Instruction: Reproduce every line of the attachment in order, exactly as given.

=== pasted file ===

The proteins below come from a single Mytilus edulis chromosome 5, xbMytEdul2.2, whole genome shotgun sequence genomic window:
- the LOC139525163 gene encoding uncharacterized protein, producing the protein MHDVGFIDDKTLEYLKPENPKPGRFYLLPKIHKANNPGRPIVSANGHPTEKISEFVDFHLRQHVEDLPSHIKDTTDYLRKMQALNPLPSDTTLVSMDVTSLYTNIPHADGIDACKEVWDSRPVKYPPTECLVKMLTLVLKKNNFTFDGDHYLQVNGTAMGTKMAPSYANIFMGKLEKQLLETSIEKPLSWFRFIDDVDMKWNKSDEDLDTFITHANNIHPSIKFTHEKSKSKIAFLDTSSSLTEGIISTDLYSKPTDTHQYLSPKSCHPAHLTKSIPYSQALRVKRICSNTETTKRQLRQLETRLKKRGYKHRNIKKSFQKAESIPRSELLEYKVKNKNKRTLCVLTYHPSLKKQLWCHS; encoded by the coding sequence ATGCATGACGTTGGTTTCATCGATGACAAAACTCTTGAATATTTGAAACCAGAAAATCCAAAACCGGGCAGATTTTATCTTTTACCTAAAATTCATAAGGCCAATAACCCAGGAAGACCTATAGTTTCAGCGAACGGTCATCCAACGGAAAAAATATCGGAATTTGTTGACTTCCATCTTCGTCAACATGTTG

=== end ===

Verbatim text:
The proteins below come from a single Mytilus edulis chromosome 5, xbMytEdul2.2, whole genome shotgun sequence genomic window:
- the LOC139525163 gene encoding uncharacterized protein, producing the protein MHDVGFIDDKTLEYLKPENPKPGRFYLLPKIHKANNPGRPIVSANGHPTEKISEFVDFHLRQHVEDLPSHIKDTTDYLRKMQALNPLPSDTTLVSMDVTSLYTNIPHADGIDACKEVWDSRPVKYPPTECLVKMLTLVLKKNNFTFDGDHYLQVNGTAMGTKMAPSYANIFMGKLEKQLLETSIEKPLSWFRFIDDVDMKWNKSDEDLDTFITHANNIHPSIKFTHEKSKSKIAFLDTSSSLTEGIISTDLYSKPTDTHQYLSPKSCHPAHLTKSIPYSQALRVKRICSNTETTKRQLRQLETRLKKRGYKHRNIKKSFQKAESIPRSELLEYKVKNKNKRTLCVLTYHPSLKKQLWCHS; encoded by the coding sequence ATGCATGACGTTGGTTTCATCGATGACAAAACTCTTGAATATTTGAAACCAGAAAATCCAAAACCGGGCAGATTTTATCTTTTACCTAAAATTCATAAGGCCAATAACCCAGGAAGACCTATAGTTTCAGCGAACGGTCATCCAACGGAAAAAATATCGGAATTTGTTGACTTCCATCTTCGTCAACATGTTG